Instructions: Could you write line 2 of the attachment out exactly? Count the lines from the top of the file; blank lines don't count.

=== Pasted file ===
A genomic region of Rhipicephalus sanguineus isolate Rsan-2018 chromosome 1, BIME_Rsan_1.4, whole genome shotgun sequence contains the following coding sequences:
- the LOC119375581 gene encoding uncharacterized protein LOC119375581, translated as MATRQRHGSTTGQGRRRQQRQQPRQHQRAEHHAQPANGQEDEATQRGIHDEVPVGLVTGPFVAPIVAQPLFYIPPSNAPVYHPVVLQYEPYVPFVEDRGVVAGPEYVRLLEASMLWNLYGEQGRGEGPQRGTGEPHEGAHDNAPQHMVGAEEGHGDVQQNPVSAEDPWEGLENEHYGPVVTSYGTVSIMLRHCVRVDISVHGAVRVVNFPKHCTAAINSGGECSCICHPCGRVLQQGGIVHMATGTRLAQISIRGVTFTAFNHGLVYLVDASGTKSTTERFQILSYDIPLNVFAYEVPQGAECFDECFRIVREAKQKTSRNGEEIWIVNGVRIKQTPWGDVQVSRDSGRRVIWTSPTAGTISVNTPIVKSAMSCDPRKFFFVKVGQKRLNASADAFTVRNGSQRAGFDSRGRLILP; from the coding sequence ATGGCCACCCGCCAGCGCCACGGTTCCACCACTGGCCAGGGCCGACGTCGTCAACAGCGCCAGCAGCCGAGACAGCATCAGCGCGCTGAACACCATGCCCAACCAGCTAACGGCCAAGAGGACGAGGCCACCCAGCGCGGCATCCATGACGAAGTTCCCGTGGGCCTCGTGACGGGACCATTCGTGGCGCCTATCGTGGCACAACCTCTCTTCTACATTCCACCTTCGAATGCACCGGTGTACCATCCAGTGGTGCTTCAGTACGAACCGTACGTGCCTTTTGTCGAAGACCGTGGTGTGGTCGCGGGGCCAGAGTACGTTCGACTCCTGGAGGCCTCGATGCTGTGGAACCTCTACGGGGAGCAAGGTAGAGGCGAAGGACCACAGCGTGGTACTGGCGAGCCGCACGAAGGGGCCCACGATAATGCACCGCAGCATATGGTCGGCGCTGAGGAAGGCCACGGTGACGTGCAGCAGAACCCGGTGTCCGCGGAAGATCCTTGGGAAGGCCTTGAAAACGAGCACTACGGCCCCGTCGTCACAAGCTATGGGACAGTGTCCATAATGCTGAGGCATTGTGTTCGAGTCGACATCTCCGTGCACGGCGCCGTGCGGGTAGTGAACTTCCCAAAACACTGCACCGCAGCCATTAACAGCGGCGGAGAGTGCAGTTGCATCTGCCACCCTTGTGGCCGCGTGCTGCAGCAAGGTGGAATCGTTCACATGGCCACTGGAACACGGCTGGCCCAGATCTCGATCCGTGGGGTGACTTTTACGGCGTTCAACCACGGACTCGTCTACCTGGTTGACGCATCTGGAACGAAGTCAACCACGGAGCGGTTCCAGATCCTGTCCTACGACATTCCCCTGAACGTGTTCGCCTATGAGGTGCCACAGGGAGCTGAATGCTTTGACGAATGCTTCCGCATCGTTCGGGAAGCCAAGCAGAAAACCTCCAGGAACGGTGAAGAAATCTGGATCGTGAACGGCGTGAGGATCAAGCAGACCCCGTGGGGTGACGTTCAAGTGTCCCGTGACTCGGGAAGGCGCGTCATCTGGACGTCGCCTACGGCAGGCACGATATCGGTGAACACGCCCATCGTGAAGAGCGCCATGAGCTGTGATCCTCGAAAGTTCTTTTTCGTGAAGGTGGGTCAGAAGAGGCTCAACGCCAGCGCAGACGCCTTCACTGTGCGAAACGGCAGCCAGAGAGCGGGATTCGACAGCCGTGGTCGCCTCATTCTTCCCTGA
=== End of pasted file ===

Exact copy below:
- the LOC119375581 gene encoding uncharacterized protein LOC119375581, translated as MATRQRHGSTTGQGRRRQQRQQPRQHQRAEHHAQPANGQEDEATQRGIHDEVPVGLVTGPFVAPIVAQPLFYIPPSNAPVYHPVVLQYEPYVPFVEDRGVVAGPEYVRLLEASMLWNLYGEQGRGEGPQRGTGEPHEGAHDNAPQHMVGAEEGHGDVQQNPVSAEDPWEGLENEHYGPVVTSYGTVSIMLRHCVRVDISVHGAVRVVNFPKHCTAAINSGGECSCICHPCGRVLQQGGIVHMATGTRLAQISIRGVTFTAFNHGLVYLVDASGTKSTTERFQILSYDIPLNVFAYEVPQGAECFDECFRIVREAKQKTSRNGEEIWIVNGVRIKQTPWGDVQVSRDSGRRVIWTSPTAGTISVNTPIVKSAMSCDPRKFFFVKVGQKRLNASADAFTVRNGSQRAGFDSRGRLILP; from the coding sequence ATGGCCACCCGCCAGCGCCACGGTTCCACCACTGGCCAGGGCCGACGTCGTCAACAGCGCCAGCAGCCGAGACAGCATCAGCGCGCTGAACACCATGCCCAACCAGCTAACGGCCAAGAGGACGAGGCCACCCAGCGCGGCATCCATGACGAAGTTCCCGTGGGCCTCGTGACGGGACCATTCGTGGCGCCTATCGTGGCACAACCTCTCTTCTACATTCCACCTTCGAATGCACCGGTGTACCATCCAGTGGTGCTTCAGTACGAACCGTACGTGCCTTTTGTCGAAGACCGTGGTGTGGTCGCGGGGCCAGAGTACGTTCGACTCCTGGAGGCCTCGATGCTGTGGAACCTCTACGGGGAGCAAGGTAGAGGCGAAGGACCACAGCGTGGTACTGGCGAGCCGCACGAAGGGGCCCACGATAATGCACCGCAGCATATGGTCGGCGCTGAGGAAGGCCACGGTGACGTGCAGCAGAACCCGGTGTCCGCGGAAGATCCTTGGGAAGGCCTTGAAAACGAGCACTACGGCCCCGTCGTCACAAGCTATGGGACAGTGTCCATAATGCTGAGGCATTGTGTTCGAGTCGACATCTCCGTGCACGGCGCCGTGCGGGTAGTGAACTTCCCAAAACACTGCACCGCAGCCATTAACAGCGGCGGAGAGTGCAGTTGCATCTGCCACCCTTGTGGCCGCGTGCTGCAGCAAGGTGGAATCGTTCACATGGCCACTGGAACACGGCTGGCCCAGATCTCGATCCGTGGGGTGACTTTTACGGCGTTCAACCACGGACTCGTCTACCTGGTTGACGCATCTGGAACGAAGTCAACCACGGAGCGGTTCCAGATCCTGTCCTACGACATTCCCCTGAACGTGTTCGCCTATGAGGTGCCACAGGGAGCTGAATGCTTTGACGAATGCTTCCGCATCGTTCGGGAAGCCAAGCAGAAAACCTCCAGGAACGGTGAAGAAATCTGGATCGTGAACGGCGTGAGGATCAAGCAGACCCCGTGGGGTGACGTTCAAGTGTCCCGTGACTCGGGAAGGCGCGTCATCTGGACGTCGCCTACGGCAGGCACGATATCGGTGAACACGCCCATCGTGAAGAGCGCCATGAGCTGTGATCCTCGAAAGTTCTTTTTCGTGAAGGTGGGTCAGAAGAGGCTCAACGCCAGCGCAGACGCCTTCACTGTGCGAAACGGCAGCCAGAGAGCGGGATTCGACAGCCGTGGTCGCCTCATTCTTCCCTGA